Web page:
When we arrive at the chapter on "Engaging Relationships," we get a better idea of where the authors are trying to get at all along. The Bible has said: "Rejoice with those who rejoice; mourn with those who mourn." Understanding our emotions not only help us with self-knowledge, it enables us to connect with others as well. For we do not live on an island separated from people. All of us, if not most of us will need to interact with people. Thus, it is way better to nourish healthy relationships and "starve" unhealthy ones. The final part of the book deals with specific emotions such as fear, anger, grief, guilt, and shame. These are some of the most challenging emotions that we have to go through ourselves. Thankfully, the authors in this book provide helpful guardrails for us to navigate the tricky emotional journeys. 

My Thoughts
We get emotional from time to time. Such things are normal but we need to manage our emotions so that they do not get the better of us. A lot of people know the importance of emotions. What they are not aware is understanding the what and why they occur. Rather than treating emotions as problems to be solved or puzzles to be resolved, this book reminds us that emotions are a gift from God. While we can understand why some emotions are considered positive and others negative, we need to be careful not to treat the former as holy and the latter as sinful. Both are real and authentically express who we are, how we are feeling, and what we are made of. Understanding them is far better than avoiding them. In order to engage our relationships well, we need a fair amount of self-understanding. This is why this book is particularly helpful in a self-knowledge aspect. I appreciate the authors for patiently taking time to define emotions, clarify terms, and to assure us that emotions are good to have and potent enough to help us in our relationships. What really drives the point home is the way the authors point out engagement as a "better option" in dealing with our emotions. Learn to engage our emotions with God; and through that understanding to relate to others.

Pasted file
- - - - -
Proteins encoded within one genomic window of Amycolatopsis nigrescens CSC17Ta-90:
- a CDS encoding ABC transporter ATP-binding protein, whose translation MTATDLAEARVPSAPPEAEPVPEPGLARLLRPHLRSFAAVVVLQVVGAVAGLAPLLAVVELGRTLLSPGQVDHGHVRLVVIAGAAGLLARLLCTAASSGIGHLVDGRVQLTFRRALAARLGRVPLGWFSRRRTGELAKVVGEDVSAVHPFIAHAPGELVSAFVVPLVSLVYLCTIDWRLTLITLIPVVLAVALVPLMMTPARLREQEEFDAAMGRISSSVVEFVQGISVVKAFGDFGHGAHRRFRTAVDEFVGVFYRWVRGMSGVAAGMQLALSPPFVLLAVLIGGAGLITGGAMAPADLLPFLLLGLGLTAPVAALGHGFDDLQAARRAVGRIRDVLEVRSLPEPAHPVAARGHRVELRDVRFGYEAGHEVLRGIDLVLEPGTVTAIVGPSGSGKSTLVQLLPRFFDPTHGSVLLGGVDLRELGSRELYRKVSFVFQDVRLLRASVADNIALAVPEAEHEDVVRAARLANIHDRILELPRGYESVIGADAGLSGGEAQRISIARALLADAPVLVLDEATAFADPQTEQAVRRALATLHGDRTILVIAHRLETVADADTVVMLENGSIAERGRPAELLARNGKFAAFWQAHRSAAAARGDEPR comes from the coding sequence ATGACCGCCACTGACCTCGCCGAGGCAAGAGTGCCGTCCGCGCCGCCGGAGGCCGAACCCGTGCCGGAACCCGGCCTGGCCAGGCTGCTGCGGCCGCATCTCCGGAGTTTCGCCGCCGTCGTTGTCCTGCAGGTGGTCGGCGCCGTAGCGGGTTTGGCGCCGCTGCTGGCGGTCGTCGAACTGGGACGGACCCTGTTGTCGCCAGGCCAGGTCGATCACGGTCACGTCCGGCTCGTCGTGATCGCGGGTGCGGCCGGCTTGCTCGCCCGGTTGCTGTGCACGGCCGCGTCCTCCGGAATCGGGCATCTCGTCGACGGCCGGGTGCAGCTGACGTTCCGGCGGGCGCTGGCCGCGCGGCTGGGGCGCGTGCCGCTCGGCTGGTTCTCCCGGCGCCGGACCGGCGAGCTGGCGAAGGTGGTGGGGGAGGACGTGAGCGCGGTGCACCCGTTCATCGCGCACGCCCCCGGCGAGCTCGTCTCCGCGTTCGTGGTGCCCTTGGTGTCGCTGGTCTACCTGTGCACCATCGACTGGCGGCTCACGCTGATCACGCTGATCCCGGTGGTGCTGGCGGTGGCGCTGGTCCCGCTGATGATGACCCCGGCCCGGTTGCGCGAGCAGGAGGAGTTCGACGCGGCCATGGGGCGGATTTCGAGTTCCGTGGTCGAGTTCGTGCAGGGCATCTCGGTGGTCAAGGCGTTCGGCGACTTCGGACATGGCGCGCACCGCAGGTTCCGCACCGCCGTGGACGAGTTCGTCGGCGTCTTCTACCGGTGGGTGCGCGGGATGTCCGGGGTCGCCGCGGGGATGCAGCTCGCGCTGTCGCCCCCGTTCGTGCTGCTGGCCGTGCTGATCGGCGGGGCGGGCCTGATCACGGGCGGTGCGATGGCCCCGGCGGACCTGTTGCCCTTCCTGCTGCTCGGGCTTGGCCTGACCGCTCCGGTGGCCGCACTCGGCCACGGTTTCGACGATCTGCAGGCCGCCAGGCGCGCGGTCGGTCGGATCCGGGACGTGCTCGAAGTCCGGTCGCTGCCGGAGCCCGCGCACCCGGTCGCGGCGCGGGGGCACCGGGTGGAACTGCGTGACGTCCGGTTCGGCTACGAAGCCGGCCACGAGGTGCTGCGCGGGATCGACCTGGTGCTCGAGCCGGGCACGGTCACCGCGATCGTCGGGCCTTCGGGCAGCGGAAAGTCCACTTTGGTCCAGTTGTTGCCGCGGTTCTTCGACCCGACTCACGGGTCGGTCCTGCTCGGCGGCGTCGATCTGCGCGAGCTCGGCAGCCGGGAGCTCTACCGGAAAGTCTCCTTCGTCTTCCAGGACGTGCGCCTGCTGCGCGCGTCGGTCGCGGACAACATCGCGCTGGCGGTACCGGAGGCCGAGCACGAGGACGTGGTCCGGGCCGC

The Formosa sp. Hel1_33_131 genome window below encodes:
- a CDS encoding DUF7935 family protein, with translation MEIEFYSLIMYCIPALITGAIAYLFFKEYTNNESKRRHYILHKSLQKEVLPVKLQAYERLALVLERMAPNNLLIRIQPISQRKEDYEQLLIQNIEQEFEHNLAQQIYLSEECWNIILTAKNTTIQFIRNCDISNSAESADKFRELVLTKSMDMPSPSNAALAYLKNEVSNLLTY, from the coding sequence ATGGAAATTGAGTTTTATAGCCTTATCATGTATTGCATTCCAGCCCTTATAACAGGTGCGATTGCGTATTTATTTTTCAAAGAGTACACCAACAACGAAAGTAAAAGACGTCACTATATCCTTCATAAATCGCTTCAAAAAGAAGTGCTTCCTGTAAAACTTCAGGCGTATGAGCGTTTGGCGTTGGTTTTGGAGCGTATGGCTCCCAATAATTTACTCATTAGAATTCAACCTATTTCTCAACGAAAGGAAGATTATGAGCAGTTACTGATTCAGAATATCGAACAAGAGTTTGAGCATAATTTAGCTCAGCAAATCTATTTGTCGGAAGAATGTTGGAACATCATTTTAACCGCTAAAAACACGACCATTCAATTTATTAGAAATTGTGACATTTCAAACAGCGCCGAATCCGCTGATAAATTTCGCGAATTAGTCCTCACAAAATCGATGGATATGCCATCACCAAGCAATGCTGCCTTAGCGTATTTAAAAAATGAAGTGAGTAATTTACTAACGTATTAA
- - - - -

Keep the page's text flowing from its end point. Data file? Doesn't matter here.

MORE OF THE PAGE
As advocated in this book, we should not fear "negative" emotions. Neither should we over-emphasize the "positive" ones. For if we do so, we might create a false dichotomy when all emotions that are created by God is good. We may not be able to control how we feel but we could control our responses and reactions to them. The single biggest reason for reading this book is to develop boldness to deal with negative emotions. Instead of sweeping them under the carpet, we can deal with it fearlessly and learn how to deal with it. The authors take a potentially complex subject and explain it in a clearheaded and logical manner. On top of it, they encourage us with the knowledge that God is with us and if God is with us, we will never be alone in dealing with our emotions.

J Alasdair Groves is Director of School of Biblical Counseling at Christian Counseling and Education Foundation (CCEF). Winston T Smith is rector at Saint Anne's Church in Abington, Pennsylvania.

Rating: 4.5 stars of 5.


This book has been provided courtesy of Crossway Publishers and NetGalley without requiring a positive review. All opinions offered above are mine unless otherwise stated or implied.